They’re hosting several events throughout the semester to showcase diverse career opportunities in the interdisciplinary field of neuroscience. They also seek to bring awareness to mental health and brain disorders and diseases through community service.

For more information, check out their profile on Garnet Gate and follow them on Facebook and Instagram.


Silhouette of a head with a puzzle piece shaped cutout

UofSC Autism & Neurodevelopmental Disorders Center of Excellence

Dr. Jane Roberts and Dr. Jeff Twiss were recently awarded funding to develop a center of excellence for autism and neurodevelopmental disorders research at the University of South Carolina (UofSC). This initiative aims to build a multi-disciplinary, collaborative center for basic, clinical, and intervention research and education in autism and neurodevelopmental disorders. This exciting collaborative effort has the potential to impact prevention, diagnosis, treatment and interventions for autism and related disorders.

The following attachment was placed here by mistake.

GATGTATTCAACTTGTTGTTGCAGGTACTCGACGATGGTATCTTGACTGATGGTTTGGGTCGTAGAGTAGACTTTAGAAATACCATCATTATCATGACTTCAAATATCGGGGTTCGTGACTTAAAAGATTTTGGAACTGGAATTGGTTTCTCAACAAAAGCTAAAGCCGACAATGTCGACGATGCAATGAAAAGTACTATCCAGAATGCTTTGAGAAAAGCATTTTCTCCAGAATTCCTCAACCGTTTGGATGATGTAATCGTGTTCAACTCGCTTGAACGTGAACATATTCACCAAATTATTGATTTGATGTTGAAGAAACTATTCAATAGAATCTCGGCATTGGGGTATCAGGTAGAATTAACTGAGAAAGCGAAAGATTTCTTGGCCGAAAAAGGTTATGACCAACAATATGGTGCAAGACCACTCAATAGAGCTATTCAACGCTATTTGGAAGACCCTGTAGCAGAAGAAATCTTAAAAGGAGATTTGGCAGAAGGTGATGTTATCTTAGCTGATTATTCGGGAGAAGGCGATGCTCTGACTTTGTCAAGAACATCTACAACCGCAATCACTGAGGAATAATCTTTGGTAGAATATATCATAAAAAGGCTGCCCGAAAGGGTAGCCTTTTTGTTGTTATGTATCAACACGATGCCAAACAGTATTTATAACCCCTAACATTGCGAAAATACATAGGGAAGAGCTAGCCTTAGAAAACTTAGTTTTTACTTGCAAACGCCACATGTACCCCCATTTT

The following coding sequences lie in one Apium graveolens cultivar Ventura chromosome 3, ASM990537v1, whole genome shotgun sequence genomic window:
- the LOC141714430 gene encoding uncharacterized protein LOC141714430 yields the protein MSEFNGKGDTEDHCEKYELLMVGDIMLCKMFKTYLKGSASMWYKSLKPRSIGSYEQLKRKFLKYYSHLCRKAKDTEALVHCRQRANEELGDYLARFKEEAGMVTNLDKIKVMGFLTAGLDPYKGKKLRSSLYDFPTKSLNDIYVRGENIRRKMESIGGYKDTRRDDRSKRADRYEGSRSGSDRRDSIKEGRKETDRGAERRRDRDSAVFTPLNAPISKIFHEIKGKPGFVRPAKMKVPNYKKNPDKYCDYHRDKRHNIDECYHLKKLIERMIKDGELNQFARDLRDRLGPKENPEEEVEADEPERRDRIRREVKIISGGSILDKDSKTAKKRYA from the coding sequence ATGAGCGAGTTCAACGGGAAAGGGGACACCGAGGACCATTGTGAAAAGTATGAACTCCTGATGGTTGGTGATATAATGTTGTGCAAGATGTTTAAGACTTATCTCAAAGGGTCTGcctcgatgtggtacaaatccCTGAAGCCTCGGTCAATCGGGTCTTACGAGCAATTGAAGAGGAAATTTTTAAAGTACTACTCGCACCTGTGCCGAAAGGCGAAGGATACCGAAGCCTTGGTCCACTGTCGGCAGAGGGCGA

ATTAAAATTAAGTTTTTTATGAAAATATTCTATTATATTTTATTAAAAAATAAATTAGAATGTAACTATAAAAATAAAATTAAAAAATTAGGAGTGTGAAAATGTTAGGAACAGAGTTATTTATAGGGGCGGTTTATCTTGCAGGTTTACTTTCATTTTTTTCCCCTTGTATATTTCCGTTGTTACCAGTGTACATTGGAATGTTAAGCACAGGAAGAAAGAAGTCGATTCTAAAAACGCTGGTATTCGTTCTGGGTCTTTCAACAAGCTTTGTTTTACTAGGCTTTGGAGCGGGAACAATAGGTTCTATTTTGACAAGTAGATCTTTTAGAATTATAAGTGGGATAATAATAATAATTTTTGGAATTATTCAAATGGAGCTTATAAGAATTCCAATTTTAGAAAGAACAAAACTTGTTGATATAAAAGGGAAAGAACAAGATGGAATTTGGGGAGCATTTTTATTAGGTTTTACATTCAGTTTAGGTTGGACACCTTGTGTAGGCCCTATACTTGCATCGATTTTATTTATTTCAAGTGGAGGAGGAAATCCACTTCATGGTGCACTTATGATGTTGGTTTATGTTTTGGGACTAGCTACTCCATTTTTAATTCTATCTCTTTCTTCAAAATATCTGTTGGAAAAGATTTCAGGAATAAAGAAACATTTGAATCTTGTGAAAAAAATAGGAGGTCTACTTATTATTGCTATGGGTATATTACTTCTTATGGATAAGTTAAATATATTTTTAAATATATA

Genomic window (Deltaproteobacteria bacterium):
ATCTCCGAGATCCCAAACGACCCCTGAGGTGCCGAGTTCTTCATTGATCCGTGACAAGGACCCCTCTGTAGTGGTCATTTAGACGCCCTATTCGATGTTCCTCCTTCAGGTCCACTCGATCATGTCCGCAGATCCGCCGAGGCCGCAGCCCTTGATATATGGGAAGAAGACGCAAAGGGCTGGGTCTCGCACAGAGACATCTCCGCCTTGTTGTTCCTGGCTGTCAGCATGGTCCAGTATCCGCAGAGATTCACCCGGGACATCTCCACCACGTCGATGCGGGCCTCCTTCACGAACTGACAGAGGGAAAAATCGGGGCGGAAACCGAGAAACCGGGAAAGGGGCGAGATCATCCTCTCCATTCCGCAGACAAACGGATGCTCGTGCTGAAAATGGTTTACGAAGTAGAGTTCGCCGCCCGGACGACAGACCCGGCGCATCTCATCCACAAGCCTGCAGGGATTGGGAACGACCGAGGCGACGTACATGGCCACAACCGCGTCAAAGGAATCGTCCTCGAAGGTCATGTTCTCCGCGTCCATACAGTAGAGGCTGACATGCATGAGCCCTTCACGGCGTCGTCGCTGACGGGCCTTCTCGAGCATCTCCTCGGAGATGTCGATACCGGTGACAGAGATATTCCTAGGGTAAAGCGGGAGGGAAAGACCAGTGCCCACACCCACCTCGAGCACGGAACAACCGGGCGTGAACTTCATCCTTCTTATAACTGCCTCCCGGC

Learn more.


girls in a park

Do you have a daughter with autism?

Carla Wall, a doctoral student in the NDD Lab, is currently recruiting young girls with autism to participate in a limited study.

She is recruiting participants who meet the following criteria:

  • Girls (approx. 4-5 years old) with autism and a developmental delay
  • Families must live in Columbia, SC or be willing to drive to the USC Columbia campus

The study involves a play-based, interactive assessment of the child’s behavioral and developmental skills. The child will also participate in an eye-tracking experiment and will wear a small heartrate monitor throughout the assessment.

Participants will receive a $100 stipend for their time.

For more information about this opportunity, please contact Carla Wall by phone (803-777-5676) or email (carlaaw@email.sc.edu).


Robin and Sam Blackwood

Mom Shares Fragile X Story to Encourage Researchers

The first sign of trouble was when Robin Blackwood’s baby boy didn’t want to play peek-a-boo or pattycake, even after his first birthday.

“He wasn’t really communicating or trying to imitate. That’s when we started realizing something was up and wanted to try to get some answers.”

She’s telling Sam’s story to an audience of doctors and researchers at the Medical University of South Carolina during the South Carolina Autism and Neurodevelopmental Disorders Consortium’s research symposium. It’s a chance for them to hear from one of the people their work is aimed at helping.